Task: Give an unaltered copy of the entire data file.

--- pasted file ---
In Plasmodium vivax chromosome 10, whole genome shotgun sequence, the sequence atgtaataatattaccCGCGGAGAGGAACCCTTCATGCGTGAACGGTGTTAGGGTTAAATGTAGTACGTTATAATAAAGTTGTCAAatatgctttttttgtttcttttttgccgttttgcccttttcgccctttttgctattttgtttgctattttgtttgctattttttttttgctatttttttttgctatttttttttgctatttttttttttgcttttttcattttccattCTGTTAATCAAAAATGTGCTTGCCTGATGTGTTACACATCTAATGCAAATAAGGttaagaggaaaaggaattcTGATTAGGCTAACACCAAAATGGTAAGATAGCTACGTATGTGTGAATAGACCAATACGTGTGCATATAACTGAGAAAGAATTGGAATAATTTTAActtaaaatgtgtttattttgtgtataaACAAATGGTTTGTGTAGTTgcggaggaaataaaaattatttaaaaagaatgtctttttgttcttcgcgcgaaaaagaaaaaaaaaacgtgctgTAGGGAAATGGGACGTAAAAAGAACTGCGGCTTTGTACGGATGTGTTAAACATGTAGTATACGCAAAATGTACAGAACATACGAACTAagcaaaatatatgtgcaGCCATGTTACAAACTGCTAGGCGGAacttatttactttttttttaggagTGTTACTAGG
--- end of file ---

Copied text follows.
In Plasmodium vivax chromosome 10, whole genome shotgun sequence, the sequence atgtaataatattaccCGCGGAGAGGAACCCTTCATGCGTGAACGGTGTTAGGGTTAAATGTAGTACGTTATAATAAAGTTGTCAAatatgctttttttgtttcttttttgccgttttgcccttttcgccctttttgctattttgtttgctattttgtttgctattttttttttgctatttttttttgctatttttttttgctatttttttttttgcttttttcattttccattCTGTTAATCAAAAATGTGCTTGCCTGATGTGTTACACATCTAATGCAAATAAGGttaagaggaaaaggaattcTGATTAGGCTAACACCAAAATGGTAAGATAGCTACGTATGTGTGAATAGACCAATACGTGTGCATATAACTGAGAAAGAATTGGAATAATTTTAActtaaaatgtgtttattttgtgtataaACAAATGGTTTGTGTAGTTgcggaggaaataaaaattatttaaaaagaatgtctttttgttcttcgcgcgaaaaagaaaaaaaaaacgtgctgTAGGGAAATGGGACGTAAAAAGAACTGCGGCTTTGTACGGATGTGTTAAACATGTAGTATACGCAAAATGTACAGAACATACGAACTAagcaaaatatatgtgcaGCCATGTTACAAACTGCTAGGCGGAacttatttactttttttttaggagTGTTACTAGG